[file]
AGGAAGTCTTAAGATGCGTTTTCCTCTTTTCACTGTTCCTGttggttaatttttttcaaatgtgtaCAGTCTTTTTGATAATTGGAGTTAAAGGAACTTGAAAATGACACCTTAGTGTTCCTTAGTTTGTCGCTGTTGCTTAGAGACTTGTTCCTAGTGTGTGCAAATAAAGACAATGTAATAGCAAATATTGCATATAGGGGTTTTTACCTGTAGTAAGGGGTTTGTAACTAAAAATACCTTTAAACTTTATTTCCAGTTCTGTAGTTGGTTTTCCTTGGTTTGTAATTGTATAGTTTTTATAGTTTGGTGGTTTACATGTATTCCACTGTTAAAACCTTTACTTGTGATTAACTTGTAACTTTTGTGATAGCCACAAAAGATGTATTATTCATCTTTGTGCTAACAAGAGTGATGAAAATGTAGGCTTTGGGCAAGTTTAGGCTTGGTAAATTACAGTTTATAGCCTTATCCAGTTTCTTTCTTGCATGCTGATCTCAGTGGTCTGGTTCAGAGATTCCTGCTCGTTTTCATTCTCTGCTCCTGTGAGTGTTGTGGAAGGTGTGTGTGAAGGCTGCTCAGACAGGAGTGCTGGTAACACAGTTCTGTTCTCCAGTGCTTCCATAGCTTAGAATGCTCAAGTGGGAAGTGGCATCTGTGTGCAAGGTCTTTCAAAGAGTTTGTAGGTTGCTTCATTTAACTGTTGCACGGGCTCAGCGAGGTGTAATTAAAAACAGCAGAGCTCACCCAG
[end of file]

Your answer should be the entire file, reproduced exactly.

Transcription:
AGGAAGTCTTAAGATGCGTTTTCCTCTTTTCACTGTTCCTGttggttaatttttttcaaatgtgtaCAGTCTTTTTGATAATTGGAGTTAAAGGAACTTGAAAATGACACCTTAGTGTTCCTTAGTTTGTCGCTGTTGCTTAGAGACTTGTTCCTAGTGTGTGCAAATAAAGACAATGTAATAGCAAATATTGCATATAGGGGTTTTTACCTGTAGTAAGGGGTTTGTAACTAAAAATACCTTTAAACTTTATTTCCAGTTCTGTAGTTGGTTTTCCTTGGTTTGTAATTGTATAGTTTTTATAGTTTGGTGGTTTACATGTATTCCACTGTTAAAACCTTTACTTGTGATTAACTTGTAACTTTTGTGATAGCCACAAAAGATGTATTATTCATCTTTGTGCTAACAAGAGTGATGAAAATGTAGGCTTTGGGCAAGTTTAGGCTTGGTAAATTACAGTTTATAGCCTTATCCAGTTTCTTTCTTGCATGCTGATCTCAGTGGTCTGGTTCAGAGATTCCTGCTCGTTTTCATTCTCTGCTCCTGTGAGTGTTGTGGAAGGTGTGTGTGAAGGCTGCTCAGACAGGAGTGCTGGTAACACAGTTCTGTTCTCCAGTGCTTCCATAGCTTAGAATGCTCAAGTGGGAAGTGGCATCTGTGTGCAAGGTCTTTCAAAGAGTTTGTAGGTTGCTTCATTTAACTGTTGCACGGGCTCAGCGAGGTGTAATTAAAAACAGCAGAGCTCACCCAG